The Otters And The Jackal


SOUTHEAST ASIA AS A SETTING FOR MYSTERY NOVELS

May 5, 2015

The obvious pitfall in locating mystery novel narratives in Southeast Asia is that one can all too easily succumb to the temptations identified in Edward Said’s book ‘Orientalism’ (1978). These revolve around a tendency for Western writers and artists to patronise Eastern cultures by depicting them (expressly or implicitly) as exotic but backward, stagnant and corrupt. Such portrayals often included scenes involving hookah salons, harems, hill tribes, howdahs and other similarly quaint and emblematic Asian paraphernalia, all imbued with a distinct whiff of imperialist condescension.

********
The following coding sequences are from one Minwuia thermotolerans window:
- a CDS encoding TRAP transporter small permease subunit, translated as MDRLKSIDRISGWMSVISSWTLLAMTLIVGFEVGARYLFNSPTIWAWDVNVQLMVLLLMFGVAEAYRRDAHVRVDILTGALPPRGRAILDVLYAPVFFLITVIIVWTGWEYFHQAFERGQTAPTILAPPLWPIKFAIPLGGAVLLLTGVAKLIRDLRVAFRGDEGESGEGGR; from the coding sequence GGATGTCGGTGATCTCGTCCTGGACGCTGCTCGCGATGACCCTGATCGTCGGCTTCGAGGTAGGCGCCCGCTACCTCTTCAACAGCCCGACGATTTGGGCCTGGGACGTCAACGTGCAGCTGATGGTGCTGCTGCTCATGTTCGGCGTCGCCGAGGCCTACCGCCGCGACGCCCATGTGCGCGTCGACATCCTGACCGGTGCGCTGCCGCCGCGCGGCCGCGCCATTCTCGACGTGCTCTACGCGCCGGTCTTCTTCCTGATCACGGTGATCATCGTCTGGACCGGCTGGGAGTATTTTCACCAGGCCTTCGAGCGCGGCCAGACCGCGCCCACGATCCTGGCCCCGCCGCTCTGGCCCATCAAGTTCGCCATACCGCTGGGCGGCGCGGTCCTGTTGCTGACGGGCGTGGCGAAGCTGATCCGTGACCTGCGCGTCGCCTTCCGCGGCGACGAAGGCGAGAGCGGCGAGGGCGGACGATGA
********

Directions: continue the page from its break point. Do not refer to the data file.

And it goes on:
This distinctly arrogant attitude has only been partly offset by the occidental thirst for oriental spirituality that seems to have begun with Theosophy at the end of the C19 and continued with the foundation of the Buddhist Society in London in 1924.

 

NOVELS ABOUT DECIPHERING OLD TEXTS STRIKE DEEP RESONANCE AMONG READERS

April 15, 2015
The growing popularity of novels set around the deciphering of ancient documents seems to strike a profound chord among readers. Perhaps they echo the older process whereby a privileged priesthood either claimed or actually enjoyed the sole right to interpret divinely inspired texts that contained major spiritual truths that were written in an arcane language that they alone understood and graciously undertook to explain to the common multitude. 
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MYTHS AND ETERNAL INFANCY

January 8, 2014
Mythology appeals to the infant within us and - arguably - to an infantile stage in the evolution of cultures and societies. The posts below discuss whether this is the key to understanding the appeal of myths today.


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